Lots of lawns took a beating last year by the bugs. The chinch bug was responsible for a lot of it. They prefer St. Augustine grass but will also feast on Bermuda, Zoysia, and Centipede grass. Chinch bugs like it hot and dry. For this reason a lot of the damage occurs next to streets, driveways and sidewalks. Grass damaged by chinch bugs remains attached to its roots unlike grub damage. Before you start spraying or spreading you’re insect killer of choice you need to identify the problem.
The chinch bug is a surface dwelling creature and it is easily detected. Remove the top and bottom of a steel can. Push it into the soil at the edge of the healthy and damaged grass and then fill it with water. The chinch bug will swim to the top. Then count the bugs. The attached link will provide you with the number you don’t want to see.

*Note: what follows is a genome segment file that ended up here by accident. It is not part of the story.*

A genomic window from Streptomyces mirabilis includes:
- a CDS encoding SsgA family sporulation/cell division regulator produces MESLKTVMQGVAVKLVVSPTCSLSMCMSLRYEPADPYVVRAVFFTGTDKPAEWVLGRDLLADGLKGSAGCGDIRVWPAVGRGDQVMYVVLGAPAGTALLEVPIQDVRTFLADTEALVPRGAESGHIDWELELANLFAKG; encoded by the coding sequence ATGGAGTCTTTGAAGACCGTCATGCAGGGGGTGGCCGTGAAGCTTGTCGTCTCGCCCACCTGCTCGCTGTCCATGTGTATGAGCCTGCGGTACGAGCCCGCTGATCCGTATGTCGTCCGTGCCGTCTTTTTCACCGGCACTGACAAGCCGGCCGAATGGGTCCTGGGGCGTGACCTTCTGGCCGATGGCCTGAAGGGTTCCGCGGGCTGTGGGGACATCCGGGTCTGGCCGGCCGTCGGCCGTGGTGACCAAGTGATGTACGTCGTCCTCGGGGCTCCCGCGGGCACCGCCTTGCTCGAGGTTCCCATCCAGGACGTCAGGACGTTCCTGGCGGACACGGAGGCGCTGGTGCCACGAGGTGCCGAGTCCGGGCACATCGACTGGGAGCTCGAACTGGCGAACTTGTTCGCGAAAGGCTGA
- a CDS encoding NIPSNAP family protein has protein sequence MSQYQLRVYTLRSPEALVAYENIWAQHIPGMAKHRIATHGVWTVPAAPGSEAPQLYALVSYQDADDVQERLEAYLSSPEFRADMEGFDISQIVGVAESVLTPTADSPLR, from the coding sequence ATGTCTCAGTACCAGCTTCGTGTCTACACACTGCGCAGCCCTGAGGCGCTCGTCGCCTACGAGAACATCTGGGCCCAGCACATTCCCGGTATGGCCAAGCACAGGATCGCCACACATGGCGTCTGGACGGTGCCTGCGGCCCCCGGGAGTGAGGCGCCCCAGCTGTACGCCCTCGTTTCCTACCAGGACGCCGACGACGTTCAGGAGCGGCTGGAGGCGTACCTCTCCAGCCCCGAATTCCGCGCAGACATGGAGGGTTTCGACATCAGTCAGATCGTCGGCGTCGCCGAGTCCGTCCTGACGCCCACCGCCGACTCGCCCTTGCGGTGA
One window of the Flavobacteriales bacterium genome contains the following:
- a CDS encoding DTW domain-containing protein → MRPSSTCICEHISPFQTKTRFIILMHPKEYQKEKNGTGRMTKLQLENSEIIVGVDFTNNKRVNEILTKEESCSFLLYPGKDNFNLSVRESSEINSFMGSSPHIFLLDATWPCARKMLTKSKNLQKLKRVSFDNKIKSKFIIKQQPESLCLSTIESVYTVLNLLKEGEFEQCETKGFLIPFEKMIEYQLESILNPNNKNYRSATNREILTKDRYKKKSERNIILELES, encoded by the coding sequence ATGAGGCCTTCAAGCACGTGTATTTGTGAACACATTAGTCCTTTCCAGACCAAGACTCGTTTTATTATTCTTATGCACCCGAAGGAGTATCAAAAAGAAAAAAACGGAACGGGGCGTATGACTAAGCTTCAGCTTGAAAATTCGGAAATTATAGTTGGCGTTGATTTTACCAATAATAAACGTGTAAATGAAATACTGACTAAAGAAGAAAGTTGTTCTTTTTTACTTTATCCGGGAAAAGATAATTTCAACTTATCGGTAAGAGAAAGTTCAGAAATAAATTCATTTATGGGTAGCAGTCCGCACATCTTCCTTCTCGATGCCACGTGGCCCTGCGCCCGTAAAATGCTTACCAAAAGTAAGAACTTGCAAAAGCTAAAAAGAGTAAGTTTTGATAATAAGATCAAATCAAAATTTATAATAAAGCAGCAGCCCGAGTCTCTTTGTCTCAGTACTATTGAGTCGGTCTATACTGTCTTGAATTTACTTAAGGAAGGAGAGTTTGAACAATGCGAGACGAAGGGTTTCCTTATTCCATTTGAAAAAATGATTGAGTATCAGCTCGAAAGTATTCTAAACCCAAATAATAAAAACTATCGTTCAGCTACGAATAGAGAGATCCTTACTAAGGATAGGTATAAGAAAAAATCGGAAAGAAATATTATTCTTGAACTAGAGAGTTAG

So, okay, you found more chinch bugs than average. Now we start to control them. All-natural products include DE (Diatomaceous Earth) or my favorite, orange oil. On the synthetic side, we like Kill-a-Bug (permethrin) and Cyonara spray (lambda-cyhalothrin).
For more information on Chinch Bugs, please click here.